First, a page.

The Layered Art of Mokume Gane

January / February 2005

In March, 2003, I applied for a Canada Council grant to research a technique called mokume gane (a Japanese term for “wood-grain metaI”). I wanted to learn how to create large sheets of mokume and use them to smith hollowware pieces such as tall stem vases. Mokume gane is a lamination process. Under heat and pressure, multiple layers of metal actually fuse as one block. When hot-forged out to a workable sheet, the layers within may be exposed, which creates a wood-grain effect. The colours of the metals themselves will sometimes contrast, or they can be given a chemical patina to bring out the pattern.

I received the Canada Council grant in June (2003), began to research how to make mokume, and soon learned of two approaches. One option uses a coal-fired furnace. A clamped stack of metal layers is placed in the furnace and closely observed until “sweating” (the beginning stages of melting) appears on the edge between layers. The second method uses a modern digitally controlled electric kiln. Called solid state fusion, it relies upon molecular growth between the layers without melting. This is the option I chose to pursue.

By December, I had acquired a digital kiln and all the necessary tools. Finally I began to work. However, to make a long story short, each of my large-scale attempts failed, whereas my jewellery-scale trial run had succeeded. It is the process of making this small jewellery piece that I would like to share here. As shown in the series of photographs, this is how the “owl in a hollow tree” pin/pendant pictured on the opposite page came to life.

Photo #1 - Two rows of 15 triangular pieces of metal. These include layers of 18k green gold, sterling silver, copper, shakudo (an alloy of 96% copper and 4% pure gold that patinas to a rich plum/black), and shibuichi (an alloy of 85% copper and 15% silver that patinas to a lovely turquoise/gray). All the pieces were perfectly flat and immaculately clean. Two stacks (15 triangles each) were carefully sandwiched between two steel plates and bolted down tight under 20 tons of hydraulic pressure. The entire assembly was then placed in a stainless-steel foil bag and surrounded by granular charcoal. When sealed, the charcoal-filled bag absorbed any oxygen that might have been trapped inside. In the kiln, the bag and its contents were held at precisely 1400° for 10 hours. The combination of heat and pressure in a non-oxidizing environment allowed for crystalline growth at a molecular level between the layers. A eutectic or resultant alloy forms where two metals are in contact; it bonds them strongly as one.

Photo #2 - The two triangular stacks fused as two solid blocks, each about 16 mm thick. At this stage I temporarily experimented with patinas. The contrasts result from fuming the stacks over ammonia. The blocks are next hot-forged by being hammered (gradually and gently at first) on an anvil. They repeatedly become work-hardened, and must be annealed (heated to a dull red) to be softened, then hammered again while hot. They gradually flow out like triangular pancakes.

Photo #3 - The hammered triangles, each now about 4 mm thick. The surface area has now increased nearly fourfold. Interestingly, a few of the upper layers have squished out at two of the corners and can be seen flattened on the surface. I placed a previously made “owI's face” on the triangles to begin to visualize the desired effect of an "owl in a hollow tree.” The “owl” itself was created serendipitously, when I was water-casting (dropping molten gold into water).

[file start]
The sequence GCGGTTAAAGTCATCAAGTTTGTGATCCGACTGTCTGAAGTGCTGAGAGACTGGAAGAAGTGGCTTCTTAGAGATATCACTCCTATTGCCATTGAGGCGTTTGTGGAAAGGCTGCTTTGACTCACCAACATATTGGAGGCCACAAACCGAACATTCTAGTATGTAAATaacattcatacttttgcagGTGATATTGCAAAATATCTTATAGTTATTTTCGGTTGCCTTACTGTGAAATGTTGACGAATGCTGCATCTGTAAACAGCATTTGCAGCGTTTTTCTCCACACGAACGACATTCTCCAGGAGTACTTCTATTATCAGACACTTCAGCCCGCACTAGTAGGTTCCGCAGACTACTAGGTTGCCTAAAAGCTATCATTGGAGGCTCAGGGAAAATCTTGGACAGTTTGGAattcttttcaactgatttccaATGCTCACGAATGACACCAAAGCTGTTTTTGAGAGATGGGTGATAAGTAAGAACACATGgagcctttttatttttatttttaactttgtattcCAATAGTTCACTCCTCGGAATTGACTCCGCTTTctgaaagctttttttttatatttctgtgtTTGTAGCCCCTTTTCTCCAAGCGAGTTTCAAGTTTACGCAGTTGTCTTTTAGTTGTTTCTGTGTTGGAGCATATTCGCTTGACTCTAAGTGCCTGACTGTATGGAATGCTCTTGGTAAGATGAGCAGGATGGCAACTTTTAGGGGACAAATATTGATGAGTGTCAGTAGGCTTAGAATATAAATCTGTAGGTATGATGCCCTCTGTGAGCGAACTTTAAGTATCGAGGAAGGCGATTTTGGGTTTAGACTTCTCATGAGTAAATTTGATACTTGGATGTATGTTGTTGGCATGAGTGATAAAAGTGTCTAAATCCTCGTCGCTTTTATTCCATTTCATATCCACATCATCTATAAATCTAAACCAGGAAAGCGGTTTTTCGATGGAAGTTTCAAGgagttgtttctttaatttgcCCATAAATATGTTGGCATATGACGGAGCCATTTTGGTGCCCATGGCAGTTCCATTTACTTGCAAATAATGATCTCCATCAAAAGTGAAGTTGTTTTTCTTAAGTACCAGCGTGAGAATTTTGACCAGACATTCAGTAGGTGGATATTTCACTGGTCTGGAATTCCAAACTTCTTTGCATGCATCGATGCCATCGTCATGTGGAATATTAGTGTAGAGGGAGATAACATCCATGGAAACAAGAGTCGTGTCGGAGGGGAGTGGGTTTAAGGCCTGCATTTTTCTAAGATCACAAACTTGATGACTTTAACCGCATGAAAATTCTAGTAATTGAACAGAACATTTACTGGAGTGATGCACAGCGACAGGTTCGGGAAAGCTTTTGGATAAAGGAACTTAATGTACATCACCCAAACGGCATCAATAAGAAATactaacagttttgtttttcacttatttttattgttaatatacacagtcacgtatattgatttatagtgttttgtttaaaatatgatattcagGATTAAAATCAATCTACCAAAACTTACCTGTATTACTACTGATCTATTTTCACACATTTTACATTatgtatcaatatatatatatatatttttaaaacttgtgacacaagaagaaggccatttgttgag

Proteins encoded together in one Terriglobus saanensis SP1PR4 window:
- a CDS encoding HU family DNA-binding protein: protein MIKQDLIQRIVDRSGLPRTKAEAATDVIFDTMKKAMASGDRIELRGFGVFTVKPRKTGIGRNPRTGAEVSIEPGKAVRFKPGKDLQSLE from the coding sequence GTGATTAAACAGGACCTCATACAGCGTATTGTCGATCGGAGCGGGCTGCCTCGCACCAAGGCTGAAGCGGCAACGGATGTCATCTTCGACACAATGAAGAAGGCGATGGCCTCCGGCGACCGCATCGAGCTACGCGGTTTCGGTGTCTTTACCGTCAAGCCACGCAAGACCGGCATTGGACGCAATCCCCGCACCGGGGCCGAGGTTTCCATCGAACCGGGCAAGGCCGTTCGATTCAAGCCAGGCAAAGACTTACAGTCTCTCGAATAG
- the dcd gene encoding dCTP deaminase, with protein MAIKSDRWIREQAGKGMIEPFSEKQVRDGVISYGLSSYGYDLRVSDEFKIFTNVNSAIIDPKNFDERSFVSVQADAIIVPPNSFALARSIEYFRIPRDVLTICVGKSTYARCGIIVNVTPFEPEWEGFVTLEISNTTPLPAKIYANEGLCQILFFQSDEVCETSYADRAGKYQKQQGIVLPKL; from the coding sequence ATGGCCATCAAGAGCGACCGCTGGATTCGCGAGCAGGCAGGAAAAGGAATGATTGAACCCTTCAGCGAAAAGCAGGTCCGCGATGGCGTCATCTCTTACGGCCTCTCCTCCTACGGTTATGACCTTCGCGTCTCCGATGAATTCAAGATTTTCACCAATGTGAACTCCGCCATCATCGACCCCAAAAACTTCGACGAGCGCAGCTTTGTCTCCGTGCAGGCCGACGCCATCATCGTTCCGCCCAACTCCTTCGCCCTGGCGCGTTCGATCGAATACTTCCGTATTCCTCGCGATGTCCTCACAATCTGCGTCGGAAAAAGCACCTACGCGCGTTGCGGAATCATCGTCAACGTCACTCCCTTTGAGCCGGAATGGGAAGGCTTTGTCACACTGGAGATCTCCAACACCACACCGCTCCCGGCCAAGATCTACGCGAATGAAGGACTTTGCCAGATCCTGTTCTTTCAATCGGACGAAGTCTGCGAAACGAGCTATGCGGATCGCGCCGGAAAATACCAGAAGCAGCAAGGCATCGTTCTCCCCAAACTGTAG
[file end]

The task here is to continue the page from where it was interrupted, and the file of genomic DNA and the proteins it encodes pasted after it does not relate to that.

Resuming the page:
Photo #4 - The two triangles soldered together down the middle. The entire shape has been curved like the trunk of a hollow tree (in the picture, my fingers are resting in the concave interior). Pattern development has now begun. This is the fun part! The lines by my thumb, for example, were created by filing with a flat file through the upper layers. The 3-D pattern on the right was freshly carved out with ball-burrs and was subsequently hammered smooth.

Photo #5 - Wood-grain pattern development. All of this patterning was originally carved out with ball-burrs. The upper edge of the tree stump has been given a weathered look. The tallest points have actually been bent up from the body of the form. In each case the lamination remained strong.

Photo #6 - The “knot hole” pattern developed and hammered out flush. The overall thickness of the mokume is now about 2 mm.

Photo #7 - The "knot hole” cut out, with all the edges trimmed and smoothed. On the back, I have soldered a mount for the ”owl’s face" assembly as well as the brooch hinge and catch. Finally, the mokume is suspended over ammonia fumes for about five minutes. Gold and sterling silver colours remained unchanged; on copper, the patina turned a lovely chocolate colour, while the other copper alloys turned black and turquoise. I gave the final surface 20 coats of Johnson’s floor wax, to protect it from fingerprints and light wear.

Photo #8 - The finished piece. The owl’s face inset with moonstone eyes.

The effect of this piece pleases me because it is open to interpretation. The bold wood-grain pattern almost takes on a life of its own, sometimes looking like flames, sometimes like part of a totem pole. (Interestingly, at the time I was carving the pattern, I was reading a book about Haida artist Bill Reid). Also, the little owl has such an ambiguous quality about it. ls it an owl, or something skull-like? Are those moonstone eyes a sign of life or inner wisdom or ... ? The answers are not clear, which, I think, engages the viewer. Somehow the possible interpretations combine and are more than the sum of the parts. And I like that.